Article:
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Assuming you have been involved in an open source project (GPL'ed) that has been around for as long as 5-10 years, during this time it has been fairly successful - despite a good handful of commercial/proprietary alternatives.

Now, you've come to realize that the long term contributors would like to leverage the project commercially, possibly even in order to make a living or start a company based on it. So that they can exclusively work on it, without depending on other, unrelated, work.

So, what are some of the viable and recommended steps to turn an open source/GPL project into a commercial "success" (in the sense of self-sufficiency), so that long term contributors may preferably be paid to work on the project, without affecting the open source nature of the project itself?

In other words, what are generally some of the more common revenue-creating mechanisms for open source software, and how can these be successfully introduced/implemented - also, what prerequisites/conditions apply?

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3 Answers 3

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You should think in terms of the "product halo," which refers to all of the related items and services surrounding a product that are not the product itself. For example, MySQL is open source and freely downloadable, but its product halo could include services like installation, customization, consulting, training, etc. Or Zend contributes heavily to PHP and offers Zend framework, but they also have a number of commercial products surrounding those offerings. Active State creates the Komodo IDE and has an open source version and then a commercial version that extends the open source version. Or take Linux...or any other number of examples. A book that you might find interesting on the topic is Wikinomics.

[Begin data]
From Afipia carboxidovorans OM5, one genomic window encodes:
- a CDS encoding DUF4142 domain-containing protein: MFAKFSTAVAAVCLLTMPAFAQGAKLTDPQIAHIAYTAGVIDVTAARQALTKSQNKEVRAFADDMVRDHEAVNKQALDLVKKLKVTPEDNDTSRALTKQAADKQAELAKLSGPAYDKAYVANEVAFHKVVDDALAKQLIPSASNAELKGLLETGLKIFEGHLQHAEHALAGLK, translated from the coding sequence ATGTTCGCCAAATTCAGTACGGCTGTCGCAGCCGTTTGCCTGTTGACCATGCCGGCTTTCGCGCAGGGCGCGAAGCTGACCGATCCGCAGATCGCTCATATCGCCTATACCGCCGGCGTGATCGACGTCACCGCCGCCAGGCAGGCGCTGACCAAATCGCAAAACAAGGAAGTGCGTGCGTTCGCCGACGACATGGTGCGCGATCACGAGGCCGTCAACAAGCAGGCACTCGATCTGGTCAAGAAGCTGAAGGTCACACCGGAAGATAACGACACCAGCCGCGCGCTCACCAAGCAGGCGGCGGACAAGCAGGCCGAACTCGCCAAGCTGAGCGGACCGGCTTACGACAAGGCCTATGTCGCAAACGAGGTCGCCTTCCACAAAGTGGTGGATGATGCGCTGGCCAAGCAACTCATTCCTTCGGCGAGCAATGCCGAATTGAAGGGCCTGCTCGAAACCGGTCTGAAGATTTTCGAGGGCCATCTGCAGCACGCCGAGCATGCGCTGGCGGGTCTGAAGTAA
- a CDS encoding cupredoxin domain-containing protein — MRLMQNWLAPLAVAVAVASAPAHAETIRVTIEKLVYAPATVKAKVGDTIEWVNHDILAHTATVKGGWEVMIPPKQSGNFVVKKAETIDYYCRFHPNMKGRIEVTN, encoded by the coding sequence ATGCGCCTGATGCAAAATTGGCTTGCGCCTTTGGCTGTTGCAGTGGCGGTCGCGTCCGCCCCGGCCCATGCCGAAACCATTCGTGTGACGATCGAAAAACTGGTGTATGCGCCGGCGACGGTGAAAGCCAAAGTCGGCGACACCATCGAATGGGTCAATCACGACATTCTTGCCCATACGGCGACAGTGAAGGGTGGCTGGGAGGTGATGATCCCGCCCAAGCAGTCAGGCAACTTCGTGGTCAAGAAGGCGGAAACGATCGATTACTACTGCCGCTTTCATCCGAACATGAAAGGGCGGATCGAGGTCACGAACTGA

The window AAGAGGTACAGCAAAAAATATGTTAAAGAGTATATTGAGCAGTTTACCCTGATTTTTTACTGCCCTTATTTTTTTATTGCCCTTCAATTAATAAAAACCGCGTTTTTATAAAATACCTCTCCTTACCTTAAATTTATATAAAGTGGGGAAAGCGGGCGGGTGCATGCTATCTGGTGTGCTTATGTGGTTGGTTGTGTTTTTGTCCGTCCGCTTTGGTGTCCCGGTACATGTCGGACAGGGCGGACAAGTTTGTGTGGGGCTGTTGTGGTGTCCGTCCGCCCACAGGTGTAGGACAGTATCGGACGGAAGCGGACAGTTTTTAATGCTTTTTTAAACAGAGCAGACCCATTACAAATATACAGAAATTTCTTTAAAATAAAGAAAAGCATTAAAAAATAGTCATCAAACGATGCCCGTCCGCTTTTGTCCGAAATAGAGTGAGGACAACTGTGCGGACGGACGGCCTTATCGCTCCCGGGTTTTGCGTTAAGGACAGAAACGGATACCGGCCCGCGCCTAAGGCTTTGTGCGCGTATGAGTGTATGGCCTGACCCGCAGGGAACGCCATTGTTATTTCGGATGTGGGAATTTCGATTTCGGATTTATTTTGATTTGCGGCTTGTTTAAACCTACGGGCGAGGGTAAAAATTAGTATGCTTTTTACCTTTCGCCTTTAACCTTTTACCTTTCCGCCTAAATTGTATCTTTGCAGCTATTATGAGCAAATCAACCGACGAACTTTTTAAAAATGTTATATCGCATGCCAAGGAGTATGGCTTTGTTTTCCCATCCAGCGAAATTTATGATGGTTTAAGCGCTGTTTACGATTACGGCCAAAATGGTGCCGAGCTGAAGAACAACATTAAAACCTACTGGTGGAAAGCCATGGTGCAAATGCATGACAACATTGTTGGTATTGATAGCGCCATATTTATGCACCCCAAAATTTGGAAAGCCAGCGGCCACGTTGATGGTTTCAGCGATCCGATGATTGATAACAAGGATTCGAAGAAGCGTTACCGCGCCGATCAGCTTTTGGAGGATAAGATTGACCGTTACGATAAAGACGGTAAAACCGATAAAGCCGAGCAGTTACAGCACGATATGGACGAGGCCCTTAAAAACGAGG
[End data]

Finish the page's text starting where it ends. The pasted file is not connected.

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Dont forget hosting. People charge mney to host Phpbb or other Free/OSS forum apps for people who dont want to set one up themselves. –  Neil N Mar 13 '09 at 20:55
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I saw a company a few years back that took a handful of OSS spam and virus filters, built a web interface to administer them all at once, put it on a 1U server, and sold it as a network security appliance.

It was a nice product for mid sized companies that wanted a single solution for all spam and virus filtering, that auto-updated itself and was easy to administer.

Technically they were just selling the server, and the web admin tool, all the OSS components were freely available, if you wanted to spend the time setting them all up individually.

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There are a number of companies doing similar business with astserisk pbx systems. –  Joel Coehoorn Mar 13 '09 at 20:42
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I think the main issue is the business model adopted by the project owners and the ones who want to turn it into revenue. It will depen on what kind of project is it, such as end-user product or as software API. In the case of end-user projects, Software as a Service seems a very good choice as a business model.

Look out for examples, and case studies on successful projects, such as apache, firefox, sugarCRM...

Focusing on specific niches is also a very important thing.

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